HomeVideo: Drone Drastically Change The Way People Fishes

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An aerial drone fitted with a waterproof camera could be used by fisherman to position their bait and catch more fish.

Instead of the traditional method of casting off from a river bank or sea shore and hoping for the best, the specially-adapted drone allows anglers to fly their line, bait and weight to a prime deep-water spot.

However, some fishing purists have lamented that the technology ruins the skill and enjoyment of fishing.

The product is the brainchild of Roger Borre and his five-strong team at aerial technology company Dronexpert based in Bentelo, Netherlands.

A special waterproof camera beams back live footage of the murky depths so the angler can see if there are any fish at a location.

The user then detaches the line and flies the drone back to the bank safe in the knowledge their tackle is in the right spot.

The drone measures 18 inches (45cm) in width and weighs 4.4lbs (2 kilos). It can carry a payload of bait and a weight of 1.1lbs (500 grams).

Its makers say it is every fisherman’s friend but angling experts and fishing purists fear the technology is a way of cheating and will take away the skill element of fishing.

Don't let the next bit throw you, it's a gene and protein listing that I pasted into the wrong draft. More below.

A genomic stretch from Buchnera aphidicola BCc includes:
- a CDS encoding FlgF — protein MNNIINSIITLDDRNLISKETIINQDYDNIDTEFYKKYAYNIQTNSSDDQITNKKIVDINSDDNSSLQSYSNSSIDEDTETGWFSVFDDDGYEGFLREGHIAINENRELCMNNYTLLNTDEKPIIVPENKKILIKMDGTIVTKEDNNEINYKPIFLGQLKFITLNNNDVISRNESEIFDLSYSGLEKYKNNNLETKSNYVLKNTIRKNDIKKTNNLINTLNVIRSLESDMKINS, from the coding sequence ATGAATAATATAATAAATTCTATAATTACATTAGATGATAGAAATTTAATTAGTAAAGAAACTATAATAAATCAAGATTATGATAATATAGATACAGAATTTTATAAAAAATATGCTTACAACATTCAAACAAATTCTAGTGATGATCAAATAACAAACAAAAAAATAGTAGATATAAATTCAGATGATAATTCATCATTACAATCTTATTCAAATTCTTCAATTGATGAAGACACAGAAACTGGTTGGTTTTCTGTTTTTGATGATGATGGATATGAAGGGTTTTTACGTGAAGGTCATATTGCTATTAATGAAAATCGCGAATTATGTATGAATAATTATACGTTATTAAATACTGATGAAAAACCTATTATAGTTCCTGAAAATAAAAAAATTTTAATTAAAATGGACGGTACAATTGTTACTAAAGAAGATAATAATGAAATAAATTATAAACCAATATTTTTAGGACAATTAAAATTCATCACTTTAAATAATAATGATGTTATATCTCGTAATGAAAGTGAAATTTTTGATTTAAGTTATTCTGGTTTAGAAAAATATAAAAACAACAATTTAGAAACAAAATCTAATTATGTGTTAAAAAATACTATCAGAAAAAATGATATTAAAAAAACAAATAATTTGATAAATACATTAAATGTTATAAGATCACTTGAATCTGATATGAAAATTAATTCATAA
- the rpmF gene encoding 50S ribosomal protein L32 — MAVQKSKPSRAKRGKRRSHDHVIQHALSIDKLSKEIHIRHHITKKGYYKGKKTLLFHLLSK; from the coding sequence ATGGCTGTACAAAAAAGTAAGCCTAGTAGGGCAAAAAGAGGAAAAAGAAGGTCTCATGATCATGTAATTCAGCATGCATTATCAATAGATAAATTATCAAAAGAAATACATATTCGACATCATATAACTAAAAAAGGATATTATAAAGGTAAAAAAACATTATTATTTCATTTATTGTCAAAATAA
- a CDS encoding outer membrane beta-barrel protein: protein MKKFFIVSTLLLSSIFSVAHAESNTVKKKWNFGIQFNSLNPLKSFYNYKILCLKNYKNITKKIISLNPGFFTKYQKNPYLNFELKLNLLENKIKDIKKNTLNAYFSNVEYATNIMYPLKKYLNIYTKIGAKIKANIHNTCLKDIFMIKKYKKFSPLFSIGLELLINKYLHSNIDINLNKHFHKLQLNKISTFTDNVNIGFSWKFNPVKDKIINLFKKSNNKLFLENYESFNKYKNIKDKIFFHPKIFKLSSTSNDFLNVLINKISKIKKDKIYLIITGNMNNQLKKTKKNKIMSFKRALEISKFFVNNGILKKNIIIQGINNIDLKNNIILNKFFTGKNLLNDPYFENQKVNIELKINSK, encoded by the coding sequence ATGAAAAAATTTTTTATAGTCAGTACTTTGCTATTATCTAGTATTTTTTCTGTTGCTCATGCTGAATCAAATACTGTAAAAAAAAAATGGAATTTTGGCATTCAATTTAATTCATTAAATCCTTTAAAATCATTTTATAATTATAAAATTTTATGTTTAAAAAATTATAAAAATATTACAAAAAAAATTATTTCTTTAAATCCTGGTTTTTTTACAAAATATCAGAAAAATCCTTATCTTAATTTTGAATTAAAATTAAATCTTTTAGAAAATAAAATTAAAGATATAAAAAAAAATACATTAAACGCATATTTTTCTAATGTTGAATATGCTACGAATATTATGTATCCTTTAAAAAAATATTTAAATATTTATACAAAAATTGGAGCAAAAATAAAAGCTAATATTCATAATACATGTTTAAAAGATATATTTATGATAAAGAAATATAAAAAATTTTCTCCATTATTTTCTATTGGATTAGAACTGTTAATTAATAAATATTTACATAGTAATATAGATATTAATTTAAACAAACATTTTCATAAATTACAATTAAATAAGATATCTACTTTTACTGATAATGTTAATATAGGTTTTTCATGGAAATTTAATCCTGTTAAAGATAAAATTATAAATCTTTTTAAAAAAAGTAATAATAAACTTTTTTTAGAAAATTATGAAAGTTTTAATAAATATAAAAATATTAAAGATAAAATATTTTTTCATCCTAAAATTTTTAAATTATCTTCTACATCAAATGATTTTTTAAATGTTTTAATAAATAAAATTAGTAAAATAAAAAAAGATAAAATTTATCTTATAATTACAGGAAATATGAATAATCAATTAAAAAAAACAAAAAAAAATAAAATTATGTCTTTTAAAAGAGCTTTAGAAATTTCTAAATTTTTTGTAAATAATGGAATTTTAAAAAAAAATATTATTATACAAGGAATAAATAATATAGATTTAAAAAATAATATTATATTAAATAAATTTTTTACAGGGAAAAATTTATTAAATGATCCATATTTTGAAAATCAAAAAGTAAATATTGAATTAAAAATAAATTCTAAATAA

The product is the brainchild of Roger Borre and his five-strong team at aerial technology company Dronexpert based in Bentelo, Netherlands.

They came up with the one-of-a-kind system that allows the fishing line to be released automatically when the rig hits the bottom of the lake. 

‘This idea comes from the underwater camera-winch we made for a fish-finder bait boat,’ he said.

‘After we finished the development for the bait boat, we thought it could also be done by a drone to speed up the process.

‘With a drone you can also fly to the exact pre-programmed GPS position where the carp are feeding.’

Not all are in favour of the use of modern technology in fishing, however.

Martin Salter, national campaigns manager at the Angling Trust, said the innovation goes against the ideal of fishing set out in Izaak Walton’s 1653 book The Compleat Angler, the sport’s bible.

He said: ‘Obviously people are free to fish how the like within the rules.

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‘But some of these high tech gizmos have now taken the “contemplative man’s pursuit” of Izaak Walton – the patron saint of angling – to almost absurd levels.

‘Personally I think fishing should be about the skill of presenting a bait or lure to the fish by your own endeavour rather than by some sort of radio-controlled monstrosity.’